As of the date of this writing, the future of the DOL “Fiduciary Rule” remains unclear. Judicial challenges remain, and the Trump administration has not yet expressed its view on whether the rule will be repealed (and how long that will take). Many broker-dealer and dual registrant firms have already spent millions to comply with the rule – but are they choosing the right path for compliance?

Some broker-dealer firms – both wirehouses and IBDs (e.g., Merrill Lynch, etc.) – will choose not to use the DOL’s Best Interests Contract Exemption (B.I.C.E.) and will move their clients (to the extent not grandfathered) to fee-based accounts. Yet, other broker-dealer firms have will embrace B.I.C.E., which contains a proverbial minefield of traps for both firms and their financial advisors.

What does this mean for financial advisors in those firms that utilize B.I.C.E.? Here are my insights and legal analysis. I question why any financial advisor would want to use B.I.C.E., given the likelihood of significant reputational damage that would result for the advisor.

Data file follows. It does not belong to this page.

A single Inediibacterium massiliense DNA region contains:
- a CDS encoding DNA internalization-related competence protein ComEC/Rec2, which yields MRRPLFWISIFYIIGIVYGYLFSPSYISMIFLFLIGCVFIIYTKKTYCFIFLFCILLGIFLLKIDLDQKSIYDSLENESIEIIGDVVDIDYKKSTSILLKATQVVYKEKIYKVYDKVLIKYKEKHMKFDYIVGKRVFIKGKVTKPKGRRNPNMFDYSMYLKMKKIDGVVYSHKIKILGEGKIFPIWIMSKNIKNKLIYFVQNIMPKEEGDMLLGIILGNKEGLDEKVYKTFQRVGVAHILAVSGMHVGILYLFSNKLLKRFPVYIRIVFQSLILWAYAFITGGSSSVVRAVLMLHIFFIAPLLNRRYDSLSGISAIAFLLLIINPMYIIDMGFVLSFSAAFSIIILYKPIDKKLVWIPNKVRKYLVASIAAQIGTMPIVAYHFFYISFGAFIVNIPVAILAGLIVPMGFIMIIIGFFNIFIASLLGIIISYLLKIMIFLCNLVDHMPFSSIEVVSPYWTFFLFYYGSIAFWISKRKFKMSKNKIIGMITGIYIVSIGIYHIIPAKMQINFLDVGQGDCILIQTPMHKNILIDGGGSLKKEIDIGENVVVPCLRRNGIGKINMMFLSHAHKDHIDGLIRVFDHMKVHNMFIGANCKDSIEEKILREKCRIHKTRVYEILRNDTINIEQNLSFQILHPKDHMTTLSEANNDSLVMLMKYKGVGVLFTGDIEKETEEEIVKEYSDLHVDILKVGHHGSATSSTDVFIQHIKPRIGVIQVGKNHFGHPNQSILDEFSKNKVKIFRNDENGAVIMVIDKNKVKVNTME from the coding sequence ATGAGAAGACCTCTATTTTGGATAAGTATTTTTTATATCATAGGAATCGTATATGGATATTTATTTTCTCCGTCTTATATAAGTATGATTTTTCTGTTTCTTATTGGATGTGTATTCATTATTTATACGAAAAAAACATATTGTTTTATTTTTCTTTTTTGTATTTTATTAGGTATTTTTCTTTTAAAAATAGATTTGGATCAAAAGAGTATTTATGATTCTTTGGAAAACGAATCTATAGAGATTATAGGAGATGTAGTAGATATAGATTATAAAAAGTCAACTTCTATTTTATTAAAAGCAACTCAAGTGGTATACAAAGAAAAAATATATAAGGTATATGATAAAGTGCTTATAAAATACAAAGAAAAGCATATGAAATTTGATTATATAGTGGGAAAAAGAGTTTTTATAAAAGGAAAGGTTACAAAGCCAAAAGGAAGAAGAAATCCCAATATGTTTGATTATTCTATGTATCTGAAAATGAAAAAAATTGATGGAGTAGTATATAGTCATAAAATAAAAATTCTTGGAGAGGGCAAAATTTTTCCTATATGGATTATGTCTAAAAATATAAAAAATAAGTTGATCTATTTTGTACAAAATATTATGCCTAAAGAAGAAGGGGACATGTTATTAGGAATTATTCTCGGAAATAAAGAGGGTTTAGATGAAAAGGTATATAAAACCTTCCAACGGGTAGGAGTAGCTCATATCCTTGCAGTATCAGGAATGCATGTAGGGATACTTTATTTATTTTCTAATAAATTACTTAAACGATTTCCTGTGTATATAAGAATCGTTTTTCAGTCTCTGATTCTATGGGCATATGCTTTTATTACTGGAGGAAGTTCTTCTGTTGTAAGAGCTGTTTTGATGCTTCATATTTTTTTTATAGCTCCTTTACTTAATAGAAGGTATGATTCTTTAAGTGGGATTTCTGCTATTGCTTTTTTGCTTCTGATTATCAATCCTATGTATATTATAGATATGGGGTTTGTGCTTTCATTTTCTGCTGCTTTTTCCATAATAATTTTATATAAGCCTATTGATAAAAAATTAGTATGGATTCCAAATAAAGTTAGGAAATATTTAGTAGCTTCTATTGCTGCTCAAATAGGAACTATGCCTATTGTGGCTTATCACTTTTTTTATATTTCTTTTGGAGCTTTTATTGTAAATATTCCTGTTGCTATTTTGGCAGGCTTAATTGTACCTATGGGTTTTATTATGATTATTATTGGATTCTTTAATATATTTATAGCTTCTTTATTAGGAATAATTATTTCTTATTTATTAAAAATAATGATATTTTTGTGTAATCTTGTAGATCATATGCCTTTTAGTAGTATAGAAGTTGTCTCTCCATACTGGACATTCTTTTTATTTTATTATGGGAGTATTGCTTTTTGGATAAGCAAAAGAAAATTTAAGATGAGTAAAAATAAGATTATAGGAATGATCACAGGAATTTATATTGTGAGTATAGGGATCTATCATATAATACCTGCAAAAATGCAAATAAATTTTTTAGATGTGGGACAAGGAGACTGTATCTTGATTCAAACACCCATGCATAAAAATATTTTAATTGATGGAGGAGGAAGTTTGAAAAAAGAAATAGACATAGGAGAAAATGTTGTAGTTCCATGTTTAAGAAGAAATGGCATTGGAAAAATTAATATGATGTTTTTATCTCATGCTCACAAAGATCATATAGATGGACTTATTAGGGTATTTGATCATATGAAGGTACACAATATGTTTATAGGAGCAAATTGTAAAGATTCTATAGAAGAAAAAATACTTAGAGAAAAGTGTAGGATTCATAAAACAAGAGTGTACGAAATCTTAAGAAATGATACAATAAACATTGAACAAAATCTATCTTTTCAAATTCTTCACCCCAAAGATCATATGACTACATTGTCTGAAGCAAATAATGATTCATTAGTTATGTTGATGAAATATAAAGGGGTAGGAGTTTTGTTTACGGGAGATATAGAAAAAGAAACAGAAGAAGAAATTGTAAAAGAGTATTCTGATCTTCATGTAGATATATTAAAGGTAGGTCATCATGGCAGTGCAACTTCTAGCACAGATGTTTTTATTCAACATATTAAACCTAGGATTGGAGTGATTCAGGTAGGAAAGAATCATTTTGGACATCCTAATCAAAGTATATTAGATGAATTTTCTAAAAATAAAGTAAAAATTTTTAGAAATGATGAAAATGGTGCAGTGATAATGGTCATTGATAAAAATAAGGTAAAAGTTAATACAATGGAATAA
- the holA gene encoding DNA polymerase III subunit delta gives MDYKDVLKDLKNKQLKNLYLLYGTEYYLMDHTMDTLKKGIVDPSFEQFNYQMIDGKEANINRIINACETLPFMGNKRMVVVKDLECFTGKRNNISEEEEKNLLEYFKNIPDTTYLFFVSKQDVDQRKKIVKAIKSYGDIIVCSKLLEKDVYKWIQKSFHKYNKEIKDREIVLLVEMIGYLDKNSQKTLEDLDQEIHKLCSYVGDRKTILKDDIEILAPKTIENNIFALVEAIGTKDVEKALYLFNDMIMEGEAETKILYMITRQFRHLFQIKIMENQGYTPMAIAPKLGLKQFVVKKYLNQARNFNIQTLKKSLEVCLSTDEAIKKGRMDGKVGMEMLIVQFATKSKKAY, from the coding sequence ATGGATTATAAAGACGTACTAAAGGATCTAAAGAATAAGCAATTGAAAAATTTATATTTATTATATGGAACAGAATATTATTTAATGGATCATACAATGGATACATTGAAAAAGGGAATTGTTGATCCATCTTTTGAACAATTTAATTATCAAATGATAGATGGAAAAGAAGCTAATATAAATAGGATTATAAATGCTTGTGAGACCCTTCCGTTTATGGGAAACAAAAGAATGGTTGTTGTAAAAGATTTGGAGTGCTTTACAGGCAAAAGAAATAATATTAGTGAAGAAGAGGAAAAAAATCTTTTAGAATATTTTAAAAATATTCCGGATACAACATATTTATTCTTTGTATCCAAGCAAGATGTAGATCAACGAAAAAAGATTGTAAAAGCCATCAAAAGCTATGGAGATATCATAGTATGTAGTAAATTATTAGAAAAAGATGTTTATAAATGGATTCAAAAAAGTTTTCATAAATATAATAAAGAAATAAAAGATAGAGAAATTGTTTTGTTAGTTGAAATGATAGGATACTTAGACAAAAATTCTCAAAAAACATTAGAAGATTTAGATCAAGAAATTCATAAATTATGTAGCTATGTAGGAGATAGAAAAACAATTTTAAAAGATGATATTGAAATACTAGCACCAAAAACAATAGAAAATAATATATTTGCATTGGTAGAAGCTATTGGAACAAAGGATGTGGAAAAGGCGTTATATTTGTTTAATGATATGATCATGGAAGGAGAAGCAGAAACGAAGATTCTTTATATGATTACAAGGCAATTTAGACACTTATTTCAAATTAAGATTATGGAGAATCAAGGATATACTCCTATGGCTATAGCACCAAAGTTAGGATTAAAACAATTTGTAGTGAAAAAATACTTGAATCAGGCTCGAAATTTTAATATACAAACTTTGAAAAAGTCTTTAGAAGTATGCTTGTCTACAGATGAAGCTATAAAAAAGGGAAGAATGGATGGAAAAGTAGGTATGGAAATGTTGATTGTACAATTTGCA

The U.S. Department of Labor issued its final “Conflict of Interest” (“C.O.I.”) regulation in April 2016, with the effective date of its core provisions on April 10, 2017. Under the C.O.I. regulation, fiduciary status is imposed on nearly everyone providing investment recommendations to ERISA-covered plan sponsors and plan participants, as well as to owners of IRA accounts, Keogh plan accounts and health savings accounts. While prohibited transaction exemptions (PTEs) (including the B.I.C.E.) permit the receipt of third-party compensation, as a practical matter firms – and their advisors – should transition to fee-based accounts. Anything less will result in significant reputational risk to advisors, as well as substantially increased litigation risk to both firms and advisors.

The 237 words of the impartial conduct standards

B.I.C.E. permits commissions, 12b-1 fees and other third-party compensation to be paid to broker-dealer firms. Much attention has been focused on the voluminous disclosures required under B.I.C.E.; some firms may wrongly believe that they can conduct “business as usual” simply by providing these disclosures. However, the core of the DOL’s rules are found in the 237 words that comprise the Impartial Conduct Standards. These standards impose strict fiduciary duties of loyalty and due care upon firms and advisors, require the receipt of only reasonable compensation, and prohibit misleading statements. And, these Impartial Conduct Standards also apply to recommendations of proprietary funds, principal trades and fixed-index annuities.